Thai press typography

This post is written in response to some of the questions people asked me about Thai typestyles last week at ATypI in Barcelona. Here I’m exploring looped and loopless styles by analysing current typographic practices in the Thai press.

Main observations:

  • Editors prefer the looped style as their main choice for body copy. While there is variation in the choice of text fonts, newspapers and magazines employ light, looped styles without modulation.
  • Loopless is generally used as a secondary style, but the range of good quality typefaces available is holding back the development of coherent type systems.
  • Poor typography education means that even when acceptable typefaces are chosen, the way they are combined, and the way they are typeset are often offputting.
  • Adding to the confusion, Thai typography seems to be in transition, with loopless styles becoming more prominent.


Case study 1

Unsynchronised typography:

Siam Rath

Siam Rath (สยามรัฐ) front page, 23 July 2013. (Click to enlarge.)

Here’s our first example, from Siam Rath (สยามรัฐ) newspaper. At first glance, it doesn’t look too awful, but when we look a bit closer, the typography is pretty dire: we see no less than eight unrelated typefaces used for different content (not including style variants like bold and italic, and not including adverts). Further contributing to the unsettled feel, text is not aligned on a baseline grid and jumps around between columns.

The absence of a condensed style for headlines means the bold letters (is it PSL Sri Siam?) are crammed together without enough breathing room. This bold and its regular (shown in the subhead) have stylistic inconsistencies in the treatment of the loops, sometimes continuous with the stems and sometimes popping out. These have likely been drawn this way intentionally to allow closer letterfitting, but what’s really needed is a condensed cut and better spacing. The use of white text on the red background seems to be trying to make up for a lack of typestyles, and the low-flying mai tho (◌้) on the penultimate syllable is a problem.

Bold is used for the first paragraphs of body text, but as there’s no room for further text on this page, the regular weight does not appear here. Photos are captioned in the bold italic at a slightly smaller size. All this bold creates a noisy, clamourous tone: by emphasising everything, nothing stands out, and the reader’s eye can’t settle anywhere comfortably. The typeface in question, PSL Text, has only two weights, and the bold is a bit too dark. With the complex lettershapes of Thai, the inkspread on newsprint, and the smallish text size, the countershapes are getting rather clogged, apertures are closing over and details are hard to see.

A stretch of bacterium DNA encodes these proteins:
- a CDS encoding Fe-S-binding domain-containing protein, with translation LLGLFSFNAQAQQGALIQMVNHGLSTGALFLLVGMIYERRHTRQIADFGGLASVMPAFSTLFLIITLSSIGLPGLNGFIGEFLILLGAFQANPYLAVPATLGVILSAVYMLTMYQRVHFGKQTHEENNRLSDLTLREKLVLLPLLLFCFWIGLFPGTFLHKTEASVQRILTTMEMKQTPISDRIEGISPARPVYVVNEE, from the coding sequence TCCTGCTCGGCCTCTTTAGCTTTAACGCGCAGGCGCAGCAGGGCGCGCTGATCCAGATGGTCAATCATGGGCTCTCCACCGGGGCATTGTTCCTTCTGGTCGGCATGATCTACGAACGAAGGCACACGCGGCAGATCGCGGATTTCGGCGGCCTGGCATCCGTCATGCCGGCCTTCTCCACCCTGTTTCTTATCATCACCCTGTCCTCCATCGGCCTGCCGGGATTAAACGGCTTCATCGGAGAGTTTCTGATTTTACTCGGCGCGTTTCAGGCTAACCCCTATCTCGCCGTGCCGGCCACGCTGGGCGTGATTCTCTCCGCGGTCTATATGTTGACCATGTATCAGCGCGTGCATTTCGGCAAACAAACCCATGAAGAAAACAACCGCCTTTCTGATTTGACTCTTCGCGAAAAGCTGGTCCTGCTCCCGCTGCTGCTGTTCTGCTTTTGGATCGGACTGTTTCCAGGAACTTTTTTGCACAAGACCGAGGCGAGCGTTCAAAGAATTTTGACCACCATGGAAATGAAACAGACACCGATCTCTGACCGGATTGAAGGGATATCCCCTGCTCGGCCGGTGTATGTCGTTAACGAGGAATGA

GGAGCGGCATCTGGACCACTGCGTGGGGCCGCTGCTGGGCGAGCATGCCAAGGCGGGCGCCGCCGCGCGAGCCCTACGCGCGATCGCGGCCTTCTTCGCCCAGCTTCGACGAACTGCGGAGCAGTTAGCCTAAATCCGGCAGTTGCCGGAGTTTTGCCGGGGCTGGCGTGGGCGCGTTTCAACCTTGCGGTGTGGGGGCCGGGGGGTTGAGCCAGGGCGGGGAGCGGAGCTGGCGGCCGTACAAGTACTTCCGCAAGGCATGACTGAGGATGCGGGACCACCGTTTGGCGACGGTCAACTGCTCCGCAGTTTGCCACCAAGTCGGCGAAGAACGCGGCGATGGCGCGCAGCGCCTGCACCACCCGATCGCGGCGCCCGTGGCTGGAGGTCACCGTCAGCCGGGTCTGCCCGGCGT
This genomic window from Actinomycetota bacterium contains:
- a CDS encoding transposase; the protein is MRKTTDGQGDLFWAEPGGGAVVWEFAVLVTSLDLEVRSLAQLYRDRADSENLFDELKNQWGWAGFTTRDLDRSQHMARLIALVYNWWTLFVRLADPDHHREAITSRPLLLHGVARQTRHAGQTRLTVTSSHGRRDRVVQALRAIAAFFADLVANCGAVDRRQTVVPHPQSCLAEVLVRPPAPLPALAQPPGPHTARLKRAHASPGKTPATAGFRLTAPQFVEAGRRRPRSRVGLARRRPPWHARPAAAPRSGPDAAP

A further six unrelated typefaces are used: two looped styles in the masthead’s red bits of text; and three loopless styles, one in the blue strip between masthead and first article; one in the contents sidebar (bottom left); a modulated style for the heading in the pale blue inset box (right-hand column); and another one for the ‘read more’ at the end of each story. Below the fold (not shown), body text in one story is typeset a couple of point sizes larger, adding to the overall untidiness.

Given the unskilled, unprincipled, indiscriminate typography in Thai Rath, it seems best not to draw any conclusions about the more general use of loopless styles, other than to say they can be used for snatches of subordinate text.

Two even worse examples of this slapdash layout style, with text and images plonked randomly on the page and crammed into every available corner, can be seen in Khom Chad Leuk (คมชัดลึก) newspaper: here are scans of the front page and the entertainment supplement, which have so little in common they look as though they come from different newspapers.

Khom Chad Leuk

Khom Chad Leuk front page

Khom Chad Leuk entertainment

Khom Chad Leuk entertainment page

Case study 2

Better layout, better typography:

Bangkok Business ASEAN+ supplement

Bangkok Business ASEAN+ supplement

This ASEAN supplement to the Bangkok Business (กรุงเทพธุรกิจ) newspaper is cleaner. White space has been designed into the layout, avoiding the problem of overcrowding and letting the headlines breathe. Two typefaces are used, with a few weights of each indicating the hierarchy. Text is set in the standard light weight of the monolinear DB Thai Text, making text less intense to read, improving the small details of the typeforms and communicating in a more sober way.

Notice the way the loopless Helvethaica (ugh, the name!) is used for headlines and any other snippets of text that are not part of the stories, such as the contents and block quotes. The use of a condensed typeface for the headings avoids the problems of crashing letters we saw above, though the tall consonant ป needs alternate versions of floating marks. The typeface itself is a good match for Helvetica condensed: it’s clean but unremarkable, lacking personality and a bit blocky. Some letters are a little dubious (the shape of ข, the width of จ, the shape of the tail of ฐ, the counters of bold ด and ต) but there are no serious complaints to be made.


Text type: same style, different forms

The three newspapers above illustrate a universal trend in everyday typography to favour the light, monolinear style for text. This is likely a legacy of Monotype’s Thai design (example pattern drawing here), which would have had a huge impact on the standardisation of typography due to the ease of typesetting mechanically. But although these typefaces are identical in style (looped, light, monolinear) they exhibit differences in form (shape, proportion, width). I’ve chosen the letter จ (jo jaan) to compare, as it’s generally one of the more variable letters:

Variability of จ (jo jaan) between newspaper typefaces. Is one of these more ‘standard’ than the others? L to R: DB Thai Text, Thongterm, PSL Text, DB Fongnam, TH Sarabun, DB Nation and MN ForSor.